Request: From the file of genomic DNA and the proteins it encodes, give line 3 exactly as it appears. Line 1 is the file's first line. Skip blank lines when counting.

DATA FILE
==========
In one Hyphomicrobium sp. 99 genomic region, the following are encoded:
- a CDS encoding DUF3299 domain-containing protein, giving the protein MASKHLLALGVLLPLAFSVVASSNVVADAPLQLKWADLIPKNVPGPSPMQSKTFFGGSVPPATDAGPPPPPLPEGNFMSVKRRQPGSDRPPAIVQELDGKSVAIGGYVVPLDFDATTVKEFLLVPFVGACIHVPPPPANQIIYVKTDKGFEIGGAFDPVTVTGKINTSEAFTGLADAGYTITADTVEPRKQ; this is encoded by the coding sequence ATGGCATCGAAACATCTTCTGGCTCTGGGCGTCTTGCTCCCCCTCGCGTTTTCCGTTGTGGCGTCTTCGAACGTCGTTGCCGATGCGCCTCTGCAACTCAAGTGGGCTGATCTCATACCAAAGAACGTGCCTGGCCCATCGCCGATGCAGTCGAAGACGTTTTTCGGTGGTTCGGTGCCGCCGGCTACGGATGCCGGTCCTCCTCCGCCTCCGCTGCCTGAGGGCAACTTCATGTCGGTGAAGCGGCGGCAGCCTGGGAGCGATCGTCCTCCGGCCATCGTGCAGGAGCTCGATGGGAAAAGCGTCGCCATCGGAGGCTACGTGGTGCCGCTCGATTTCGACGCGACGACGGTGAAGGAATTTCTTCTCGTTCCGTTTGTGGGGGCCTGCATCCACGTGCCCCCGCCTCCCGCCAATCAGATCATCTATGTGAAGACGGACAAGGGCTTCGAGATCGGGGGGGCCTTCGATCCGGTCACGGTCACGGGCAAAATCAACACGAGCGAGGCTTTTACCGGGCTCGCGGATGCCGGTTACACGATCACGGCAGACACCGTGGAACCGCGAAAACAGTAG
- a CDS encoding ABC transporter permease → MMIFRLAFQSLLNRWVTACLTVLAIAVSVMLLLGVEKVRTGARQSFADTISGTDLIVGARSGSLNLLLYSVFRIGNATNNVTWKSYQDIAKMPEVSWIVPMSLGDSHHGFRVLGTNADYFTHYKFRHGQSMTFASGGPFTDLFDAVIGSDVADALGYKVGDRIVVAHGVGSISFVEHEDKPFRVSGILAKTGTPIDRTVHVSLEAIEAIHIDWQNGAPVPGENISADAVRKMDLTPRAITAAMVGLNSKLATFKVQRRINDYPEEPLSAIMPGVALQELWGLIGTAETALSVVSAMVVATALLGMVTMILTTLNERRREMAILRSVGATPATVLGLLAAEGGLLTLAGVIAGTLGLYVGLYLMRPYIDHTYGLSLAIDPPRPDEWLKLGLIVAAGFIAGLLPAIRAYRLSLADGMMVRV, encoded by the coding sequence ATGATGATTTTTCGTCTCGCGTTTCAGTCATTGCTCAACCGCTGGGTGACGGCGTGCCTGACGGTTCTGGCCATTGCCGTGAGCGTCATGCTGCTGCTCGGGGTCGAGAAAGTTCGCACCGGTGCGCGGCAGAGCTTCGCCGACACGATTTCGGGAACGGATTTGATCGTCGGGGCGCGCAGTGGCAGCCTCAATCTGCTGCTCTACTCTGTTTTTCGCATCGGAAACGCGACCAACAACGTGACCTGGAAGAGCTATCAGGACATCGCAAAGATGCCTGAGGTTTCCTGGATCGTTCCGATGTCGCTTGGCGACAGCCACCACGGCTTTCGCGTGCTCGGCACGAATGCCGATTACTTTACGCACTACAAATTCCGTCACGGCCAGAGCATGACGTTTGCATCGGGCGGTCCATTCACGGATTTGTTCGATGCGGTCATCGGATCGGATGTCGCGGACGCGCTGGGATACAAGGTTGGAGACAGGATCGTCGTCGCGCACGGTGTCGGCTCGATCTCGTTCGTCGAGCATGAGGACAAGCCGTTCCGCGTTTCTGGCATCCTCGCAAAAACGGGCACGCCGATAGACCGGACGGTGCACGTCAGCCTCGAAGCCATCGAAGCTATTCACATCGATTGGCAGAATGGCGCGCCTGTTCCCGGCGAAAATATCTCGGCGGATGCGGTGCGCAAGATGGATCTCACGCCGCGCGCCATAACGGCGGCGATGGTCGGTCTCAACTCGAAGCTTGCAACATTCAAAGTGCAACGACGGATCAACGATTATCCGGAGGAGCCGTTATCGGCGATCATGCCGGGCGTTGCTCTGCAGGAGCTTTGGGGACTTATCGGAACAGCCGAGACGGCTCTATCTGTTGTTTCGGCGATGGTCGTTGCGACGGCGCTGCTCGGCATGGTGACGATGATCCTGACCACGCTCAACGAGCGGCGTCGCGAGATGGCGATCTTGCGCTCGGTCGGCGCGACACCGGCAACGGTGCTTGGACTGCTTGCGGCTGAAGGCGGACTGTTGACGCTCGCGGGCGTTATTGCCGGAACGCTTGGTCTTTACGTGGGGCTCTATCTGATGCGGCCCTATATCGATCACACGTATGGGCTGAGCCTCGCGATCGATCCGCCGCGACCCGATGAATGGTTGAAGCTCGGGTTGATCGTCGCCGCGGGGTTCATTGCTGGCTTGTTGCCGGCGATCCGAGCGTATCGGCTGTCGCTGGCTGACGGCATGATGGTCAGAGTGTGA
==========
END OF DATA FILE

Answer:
- a CDS encoding ABC transporter permease → MMIFRLAFQSLLNRWVTACLTVLAIAVSVMLLLGVEKVRTGARQSFADTISGTDLIVGARSGSLNLLLYSVFRIGNATNNVTWKSYQDIAKMPEVSWIVPMSLGDSHHGFRVLGTNADYFTHYKFRHGQSMTFASGGPFTDLFDAVIGSDVADALGYKVGDRIVVAHGVGSISFVEHEDKPFRVSGILAKTGTPIDRTVHVSLEAIEAIHIDWQNGAPVPGENISADAVRKMDLTPRAITAAMVGLNSKLATFKVQRRINDYPEEPLSAIMPGVALQELWGLIGTAETALSVVSAMVVATALLGMVTMILTTLNERRREMAILRSVGATPATVLGLLAAEGGLLTLAGVIAGTLGLYVGLYLMRPYIDHTYGLSLAIDPPRPDEWLKLGLIVAAGFIAGLLPAIRAYRLSLADGMMVRV, encoded by the coding sequence ATGATGATTTTTCGTCTCGCGTTTCAGTCATTGCTCAACCGCTGGGTGACGGCGTGCCTGACGGTTCTGGCCATTGCCGTGAGCGTCATGCTGCTGCTCGGGGTCGAGAAAGTTCGCACCGGTGCGCGGCAGAGCTTCGCCGACACGATTTCGGGAACGGATTTGATCGTCGGGGCGCGCAGTGGCAGCCTCAATCTGCTGCTCTACTCTGTTTTTCGCATCGGAAACGCGACCAACAACGTGACCTGGAAGAGCTATCAGGACATCGCAAAGATGCCTGAGGTTTCCTGGATCGTTCCGATGTCGCTTGGCGACAGCCACCACGGCTTTCGCGTGCTCGGCACGAATGCCGATTACTTTACGCACTACAAATTCCGTCACGGCCAGAGCATGACGTTTGCATCGGGCGGTCCATTCACGGATTTGTTCGATGCGGTCATCGGATCGGATGTCGCGGACGCGCTGGGATACAAGGTTGGAGACAGGATCGTCGTCGCGCACGGTGTCGGCTCGATCTCGTTCGTCGAGCATGAGGACAAGCCGTTCCGCGTTTCTGGCATCCTCGCAAAAACGGGCACGCCGATAGACCGGACGGTGCACGTCAGCCTCGAAGCCATCGAAGCTATTCACATCGATTGGCAGAATGGCGCGCCTGTTCCCGGCGAAAATATCTCGGCGGATGCGGTGCGCAAGATGGATCTCACGCCGCGCGCCATAACGGCGGCGATGGTCGGTCTCAACTCGAAGCTTGCAACATTCAAAGTGCAACGACGGATCAACGATTATCCGGAGGAGCCGTTATCGGCGATCATGCCGGGCGTTGCTCTGCAGGAGCTTTGGGGACTTATCGGAACAGCCGAGACGGCTCTATCTGTTGTTTCGGCGATGGTCGTTGCGACGGCGCTGCTCGGCATGGTGACGATGATCCTGACCACGCTCAACGAGCGGCGTCGCGAGATGGCGATCTTGCGCTCGGTCGGCGCGACACCGGCAACGGTGCTTGGACTGCTTGCGGCTGAAGGCGGACTGTTGACGCTCGCGGGCGTTATTGCCGGAACGCTTGGTCTTTACGTGGGGCTCTATCTGATGCGGCCCTATATCGATCACACGTATGGGCTGAGCCTCGCGATCGATCCGCCGCGACCCGATGAATGGTTGAAGCTCGGGTTGATCGTCGCCGCGGGGTTCATTGCTGGCTTGTTGCCGGCGATCCGAGCGTATCGGCTGTCGCTGGCTGACGGCATGATGGTCAGAGTGTGA